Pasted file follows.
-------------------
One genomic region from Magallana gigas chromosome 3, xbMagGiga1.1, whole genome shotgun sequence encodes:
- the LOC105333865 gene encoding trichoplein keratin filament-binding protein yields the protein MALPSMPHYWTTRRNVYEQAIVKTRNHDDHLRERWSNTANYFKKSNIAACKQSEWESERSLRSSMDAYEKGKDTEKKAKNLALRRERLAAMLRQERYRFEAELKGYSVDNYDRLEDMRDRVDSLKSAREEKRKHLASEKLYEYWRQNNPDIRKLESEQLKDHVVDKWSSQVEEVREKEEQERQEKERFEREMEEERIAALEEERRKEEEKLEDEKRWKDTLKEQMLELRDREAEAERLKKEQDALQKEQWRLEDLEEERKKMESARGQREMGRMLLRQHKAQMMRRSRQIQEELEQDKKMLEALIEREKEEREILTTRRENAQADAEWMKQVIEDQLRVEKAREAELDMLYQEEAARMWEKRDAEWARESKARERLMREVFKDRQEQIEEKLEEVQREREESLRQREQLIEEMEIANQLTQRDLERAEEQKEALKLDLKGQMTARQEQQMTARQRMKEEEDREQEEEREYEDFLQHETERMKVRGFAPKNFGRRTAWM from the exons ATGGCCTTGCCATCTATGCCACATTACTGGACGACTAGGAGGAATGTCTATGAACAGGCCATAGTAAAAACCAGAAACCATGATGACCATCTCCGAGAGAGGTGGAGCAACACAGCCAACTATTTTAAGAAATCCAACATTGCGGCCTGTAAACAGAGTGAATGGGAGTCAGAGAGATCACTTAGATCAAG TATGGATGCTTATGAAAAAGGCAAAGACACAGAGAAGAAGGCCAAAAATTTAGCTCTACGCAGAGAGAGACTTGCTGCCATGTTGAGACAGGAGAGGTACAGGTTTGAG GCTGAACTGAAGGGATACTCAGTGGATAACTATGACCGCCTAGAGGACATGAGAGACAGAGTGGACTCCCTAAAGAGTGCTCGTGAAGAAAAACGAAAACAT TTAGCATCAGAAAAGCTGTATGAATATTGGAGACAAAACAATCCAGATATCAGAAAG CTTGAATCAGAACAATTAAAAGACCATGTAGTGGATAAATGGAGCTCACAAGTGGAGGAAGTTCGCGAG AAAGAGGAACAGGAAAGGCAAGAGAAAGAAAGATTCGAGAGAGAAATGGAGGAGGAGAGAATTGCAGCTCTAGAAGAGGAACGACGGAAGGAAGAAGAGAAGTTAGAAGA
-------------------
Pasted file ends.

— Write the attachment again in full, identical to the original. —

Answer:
One genomic region from Magallana gigas chromosome 3, xbMagGiga1.1, whole genome shotgun sequence encodes:
- the LOC105333865 gene encoding trichoplein keratin filament-binding protein yields the protein MALPSMPHYWTTRRNVYEQAIVKTRNHDDHLRERWSNTANYFKKSNIAACKQSEWESERSLRSSMDAYEKGKDTEKKAKNLALRRERLAAMLRQERYRFEAELKGYSVDNYDRLEDMRDRVDSLKSAREEKRKHLASEKLYEYWRQNNPDIRKLESEQLKDHVVDKWSSQVEEVREKEEQERQEKERFEREMEEERIAALEEERRKEEEKLEDEKRWKDTLKEQMLELRDREAEAERLKKEQDALQKEQWRLEDLEEERKKMESARGQREMGRMLLRQHKAQMMRRSRQIQEELEQDKKMLEALIEREKEEREILTTRRENAQADAEWMKQVIEDQLRVEKAREAELDMLYQEEAARMWEKRDAEWARESKARERLMREVFKDRQEQIEEKLEEVQREREESLRQREQLIEEMEIANQLTQRDLERAEEQKEALKLDLKGQMTARQEQQMTARQRMKEEEDREQEEEREYEDFLQHETERMKVRGFAPKNFGRRTAWM from the exons ATGGCCTTGCCATCTATGCCACATTACTGGACGACTAGGAGGAATGTCTATGAACAGGCCATAGTAAAAACCAGAAACCATGATGACCATCTCCGAGAGAGGTGGAGCAACACAGCCAACTATTTTAAGAAATCCAACATTGCGGCCTGTAAACAGAGTGAATGGGAGTCAGAGAGATCACTTAGATCAAG TATGGATGCTTATGAAAAAGGCAAAGACACAGAGAAGAAGGCCAAAAATTTAGCTCTACGCAGAGAGAGACTTGCTGCCATGTTGAGACAGGAGAGGTACAGGTTTGAG GCTGAACTGAAGGGATACTCAGTGGATAACTATGACCGCCTAGAGGACATGAGAGACAGAGTGGACTCCCTAAAGAGTGCTCGTGAAGAAAAACGAAAACAT TTAGCATCAGAAAAGCTGTATGAATATTGGAGACAAAACAATCCAGATATCAGAAAG CTTGAATCAGAACAATTAAAAGACCATGTAGTGGATAAATGGAGCTCACAAGTGGAGGAAGTTCGCGAG AAAGAGGAACAGGAAAGGCAAGAGAAAGAAAGATTCGAGAGAGAAATGGAGGAGGAGAGAATTGCAGCTCTAGAAGAGGAACGACGGAAGGAAGAAGAGAAGTTAGAAGA